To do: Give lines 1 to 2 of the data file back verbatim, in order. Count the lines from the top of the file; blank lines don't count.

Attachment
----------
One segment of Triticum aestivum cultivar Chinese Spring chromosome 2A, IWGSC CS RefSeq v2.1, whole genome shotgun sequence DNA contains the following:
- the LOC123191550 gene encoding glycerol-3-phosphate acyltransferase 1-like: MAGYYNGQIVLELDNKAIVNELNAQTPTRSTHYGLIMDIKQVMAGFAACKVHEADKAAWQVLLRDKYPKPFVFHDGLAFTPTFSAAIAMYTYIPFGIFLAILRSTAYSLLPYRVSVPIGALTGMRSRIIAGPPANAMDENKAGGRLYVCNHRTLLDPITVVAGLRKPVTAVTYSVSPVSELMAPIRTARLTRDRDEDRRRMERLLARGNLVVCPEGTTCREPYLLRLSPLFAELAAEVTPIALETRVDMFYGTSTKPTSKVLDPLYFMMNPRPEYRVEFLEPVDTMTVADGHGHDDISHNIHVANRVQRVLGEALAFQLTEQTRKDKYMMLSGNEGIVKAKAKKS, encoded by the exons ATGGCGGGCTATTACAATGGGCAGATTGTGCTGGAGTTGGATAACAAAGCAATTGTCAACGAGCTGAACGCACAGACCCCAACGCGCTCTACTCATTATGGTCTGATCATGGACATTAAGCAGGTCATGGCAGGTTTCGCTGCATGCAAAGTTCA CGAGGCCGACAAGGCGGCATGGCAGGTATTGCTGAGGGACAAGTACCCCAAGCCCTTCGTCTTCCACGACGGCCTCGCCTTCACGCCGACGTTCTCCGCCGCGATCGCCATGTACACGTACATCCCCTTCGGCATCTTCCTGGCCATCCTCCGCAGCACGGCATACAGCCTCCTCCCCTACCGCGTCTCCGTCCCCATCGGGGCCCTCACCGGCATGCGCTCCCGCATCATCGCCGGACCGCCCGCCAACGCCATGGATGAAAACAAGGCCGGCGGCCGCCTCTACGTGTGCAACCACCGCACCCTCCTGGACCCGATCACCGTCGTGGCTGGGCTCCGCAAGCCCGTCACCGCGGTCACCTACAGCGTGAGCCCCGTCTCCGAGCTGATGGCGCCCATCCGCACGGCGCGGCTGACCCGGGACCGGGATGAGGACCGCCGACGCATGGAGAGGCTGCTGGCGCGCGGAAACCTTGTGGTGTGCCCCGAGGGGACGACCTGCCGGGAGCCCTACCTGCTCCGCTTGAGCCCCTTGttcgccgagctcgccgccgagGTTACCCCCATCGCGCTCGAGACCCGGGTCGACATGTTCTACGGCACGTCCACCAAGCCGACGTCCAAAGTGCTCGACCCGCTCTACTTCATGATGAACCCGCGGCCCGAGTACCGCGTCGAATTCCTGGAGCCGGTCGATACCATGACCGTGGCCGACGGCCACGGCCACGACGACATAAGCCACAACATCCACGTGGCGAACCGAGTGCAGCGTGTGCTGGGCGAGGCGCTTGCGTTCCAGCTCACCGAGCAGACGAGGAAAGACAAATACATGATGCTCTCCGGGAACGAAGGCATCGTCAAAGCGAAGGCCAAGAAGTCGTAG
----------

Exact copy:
One segment of Triticum aestivum cultivar Chinese Spring chromosome 2A, IWGSC CS RefSeq v2.1, whole genome shotgun sequence DNA contains the following:
- the LOC123191550 gene encoding glycerol-3-phosphate acyltransferase 1-like: MAGYYNGQIVLELDNKAIVNELNAQTPTRSTHYGLIMDIKQVMAGFAACKVHEADKAAWQVLLRDKYPKPFVFHDGLAFTPTFSAAIAMYTYIPFGIFLAILRSTAYSLLPYRVSVPIGALTGMRSRIIAGPPANAMDENKAGGRLYVCNHRTLLDPITVVAGLRKPVTAVTYSVSPVSELMAPIRTARLTRDRDEDRRRMERLLARGNLVVCPEGTTCREPYLLRLSPLFAELAAEVTPIALETRVDMFYGTSTKPTSKVLDPLYFMMNPRPEYRVEFLEPVDTMTVADGHGHDDISHNIHVANRVQRVLGEALAFQLTEQTRKDKYMMLSGNEGIVKAKAKKS, encoded by the exons ATGGCGGGCTATTACAATGGGCAGATTGTGCTGGAGTTGGATAACAAAGCAATTGTCAACGAGCTGAACGCACAGACCCCAACGCGCTCTACTCATTATGGTCTGATCATGGACATTAAGCAGGTCATGGCAGGTTTCGCTGCATGCAAAGTTCA CGAGGCCGACAAGGCGGCATGGCAGGTATTGCTGAGGGACAAGTACCCCAAGCCCTTCGTCTTCCACGACGGCCTCGCCTTCACGCCGACGTTCTCCGCCGCGATCGCCATGTACACGTACATCCCCTTCGGCATCTTCCTGGCCATCCTCCGCAGCACGGCATACAGCCTCCTCCCCTACCGCGTCTCCGTCCCCATCGGGGCCCTCACCGGCATGCGCTCCCGCATCATCGCCGGACCGCCCGCCAACGCCATGGATGAAAACAAGGCCGGCGGCCGCCTCTACGTGTGCAACCACCGCACCCTCCTGGACCCGATCACCGTCGTGGCTGGGCTCCGCAAGCCCGTCACCGCGGTCACCTACAGCGTGAGCCCCGTCTCCGAGCTGATGGCGCCCATCCGCACGGCGCGGCTGACCCGGGACCGGGATGAGGACCGCCGACGCATGGAGAGGCTGCTGGCGCGCGGAAACCTTGTGGTGTGCCCCGAGGGGACGACCTGCCGGGAGCCCTACCTGCTCCGCTTGAGCCCCTTGttcgccgagctcgccgccgagGTTACCCCCATCGCGCTCGAGACCCGGGTCGACATGTTCTACGGCACGTCCACCAAGCCGACGTCCAAAGTGCTCGACCCGCTCTACTTCATGATGAACCCGCGGCCCGAGTACCGCGTCGAATTCCTGGAGCCGGTCGATACCATGACCGTGGCCGACGGCCACGGCCACGACGACATAAGCCACAACATCCACGTGGCGAACCGAGTGCAGCGTGTGCTGGGCGAGGCGCTTGCGTTCCAGCTCACCGAGCAGACGAGGAAAGACAAATACATGATGCTCTCCGGGAACGAAGGCATCGTCAAAGCGAAGGCCAAGAAGTCGTAG